The New Criterion on Art
In this issue, as has been our practice for the past three Decembers, we offer our readers a Special Section on art. This is over and above our usual coverage of the visual arts, which, though a regular feature, may still be described as "special" in its breadth and quality. Readers will find illuminating reviews of Aristide Maillol's sculpture (by Karen Wilkin), the painting of Romare Bearden (Eric Gibson), the objets of the Aztecs (by Peter Pettus), and the near-collaborations of Joan Miro and Alexander Calder (by James Panero). In addition, there is a conversation about art between the figurative painter Philip Pearlstein and the poet David Yezzi, an essay about taste by the conservator Marco Grassi, a brief review of a new book about Winslow Homer's Gulf Stream (by Roger Kimball), and excerpts from the memoirs of the art dealer Andre Emmerich about the critic Clement Greenberg and the painter Helen Frankenthaler. James Panero writes about his experience lecturing at Benton, a fictional college made famous by Randall Jarrell but which, in Mr. Panero's hands, bears a marked resemblance to an institution in Providence, Rhode Island, that Mr. Panero happened to attend as a graduate student.
The biggest event of the season for the art world is the long-awaited reopening of the Museum of Modern Art in New York. Gutted, enlarged, and transformed by the Japanese architect Yoshio Taniguchi at a cost of $4-25 million, MOMA--which had been dosed since 2002--is a much bigger, much brighter, and altogether more imposing institution than anything Alfred H. Barr could have imagined when he founded the museum in 1929. The art historian Michael J. Lewis offers a thoughtful look at the architectural aspects of the new MOMA later in this issue. Here we would like to offer a few thoughts about what MOMA in its current incarnation says about the aesthetic and curatorial vision of the museum as it enters the twenty-first century.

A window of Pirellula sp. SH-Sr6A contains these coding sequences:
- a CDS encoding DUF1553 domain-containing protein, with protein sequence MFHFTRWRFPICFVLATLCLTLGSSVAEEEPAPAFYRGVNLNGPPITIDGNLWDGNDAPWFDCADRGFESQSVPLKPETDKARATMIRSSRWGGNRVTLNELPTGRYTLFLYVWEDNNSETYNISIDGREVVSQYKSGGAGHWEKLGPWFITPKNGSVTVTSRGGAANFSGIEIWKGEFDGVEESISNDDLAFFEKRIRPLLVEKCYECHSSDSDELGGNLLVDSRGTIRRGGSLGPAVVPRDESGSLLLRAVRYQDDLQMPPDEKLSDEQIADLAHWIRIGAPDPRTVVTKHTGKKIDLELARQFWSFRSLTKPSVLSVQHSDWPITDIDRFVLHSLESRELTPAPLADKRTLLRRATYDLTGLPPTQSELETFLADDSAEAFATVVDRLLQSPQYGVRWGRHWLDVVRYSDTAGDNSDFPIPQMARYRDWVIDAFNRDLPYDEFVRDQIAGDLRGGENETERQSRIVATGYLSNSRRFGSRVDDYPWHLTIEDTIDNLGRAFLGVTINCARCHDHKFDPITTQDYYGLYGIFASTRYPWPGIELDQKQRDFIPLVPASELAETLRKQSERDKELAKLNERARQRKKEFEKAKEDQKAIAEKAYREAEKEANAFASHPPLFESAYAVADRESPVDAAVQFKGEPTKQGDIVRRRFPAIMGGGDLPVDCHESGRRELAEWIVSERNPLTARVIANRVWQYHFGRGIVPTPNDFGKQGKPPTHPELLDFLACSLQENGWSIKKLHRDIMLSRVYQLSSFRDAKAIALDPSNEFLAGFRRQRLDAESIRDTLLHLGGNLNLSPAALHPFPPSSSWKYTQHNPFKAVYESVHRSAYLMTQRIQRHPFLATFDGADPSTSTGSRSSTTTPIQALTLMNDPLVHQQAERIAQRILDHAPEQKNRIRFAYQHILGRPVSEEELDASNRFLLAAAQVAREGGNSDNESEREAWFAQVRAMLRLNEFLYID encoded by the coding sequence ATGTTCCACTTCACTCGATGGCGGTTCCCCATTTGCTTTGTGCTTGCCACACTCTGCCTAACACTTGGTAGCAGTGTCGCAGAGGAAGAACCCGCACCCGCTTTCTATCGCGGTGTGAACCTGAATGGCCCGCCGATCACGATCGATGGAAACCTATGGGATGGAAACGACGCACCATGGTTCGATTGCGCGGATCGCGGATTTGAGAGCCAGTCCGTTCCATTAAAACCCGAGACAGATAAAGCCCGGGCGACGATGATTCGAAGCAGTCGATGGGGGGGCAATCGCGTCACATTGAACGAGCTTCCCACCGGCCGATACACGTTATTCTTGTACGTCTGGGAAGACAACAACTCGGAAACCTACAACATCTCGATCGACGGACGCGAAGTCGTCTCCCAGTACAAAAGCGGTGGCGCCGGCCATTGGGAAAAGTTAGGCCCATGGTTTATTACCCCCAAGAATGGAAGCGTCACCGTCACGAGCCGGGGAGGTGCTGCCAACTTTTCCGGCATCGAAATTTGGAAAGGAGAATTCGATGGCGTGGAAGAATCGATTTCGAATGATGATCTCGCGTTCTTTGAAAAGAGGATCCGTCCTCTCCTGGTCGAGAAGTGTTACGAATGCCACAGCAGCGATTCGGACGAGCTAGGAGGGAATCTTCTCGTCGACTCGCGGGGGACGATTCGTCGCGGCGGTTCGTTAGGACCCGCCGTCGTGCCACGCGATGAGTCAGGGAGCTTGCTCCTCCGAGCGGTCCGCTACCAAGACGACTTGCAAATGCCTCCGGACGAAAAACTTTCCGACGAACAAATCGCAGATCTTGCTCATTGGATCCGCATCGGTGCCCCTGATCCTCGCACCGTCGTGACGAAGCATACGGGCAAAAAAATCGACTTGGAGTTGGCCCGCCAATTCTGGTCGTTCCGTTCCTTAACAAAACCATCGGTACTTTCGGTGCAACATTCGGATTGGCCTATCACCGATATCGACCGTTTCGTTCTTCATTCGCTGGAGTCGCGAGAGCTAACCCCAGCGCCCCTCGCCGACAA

It is one of the ironies of art history that although Alfred Barr was a prodigious (and astute) collector of the contemporary art of his time, the museum that he created was never a museum of contemporary art (a locution that teeters on self-contradiction) but a museum devoted to the representative art of a particular historical period, the period of high modernism: roughly from 1880-1950. This is a fact that has never sat easily with the trustees of MOMA, and it is a fact that, since the death of Barr in 1967, has been regarded with increasing neglect or disdain by MOMA's curators. More and more, MOMA has wanted to be all things to all interests in the art world, which meant that more and more it had to bracket its role as a museum of modern art in order to be come a museum of contemporary art. The huge expansion of the museum by Cesar Pelli in 1984 was, in part, an effort to accommodate the museum to this new role. The current expansion has sealed that ambition, so to speak, in stone.
What we have been given by Mr. Taniguchi and the museum's curators is a kind of replica of the Museum of Modern Art. The itinerary--or, to use a word much favored by MOMA's current administration, the "narrative"--envisioned by Barr has been relegated to the status of a sample storyline in a large, unwieldy, and inconclusive plot--a plot, moreover, whose connection with distinctively aesthetic values is often tenuous at best. In our view, Mr. Taniguchi's design--a mixture of gigantism and chilliness masquerading as elegance-reinforces this tenuousness. Many observers have already told us that Mr. Taniguchi's building does not "compete" with the art it houses. This is true enough: it doesn't compete because it doesn't relate to the art at all. In this sense, Mr. Taniguchi has admirably fulfilled the desire of his clients to provide a building that puts the original spirit of MOMA in its place by impressing the viewer as a kind of contemporary, white-walled Piranesian no-place.
It is too early to offer a definitive judgment about the new MOMA. …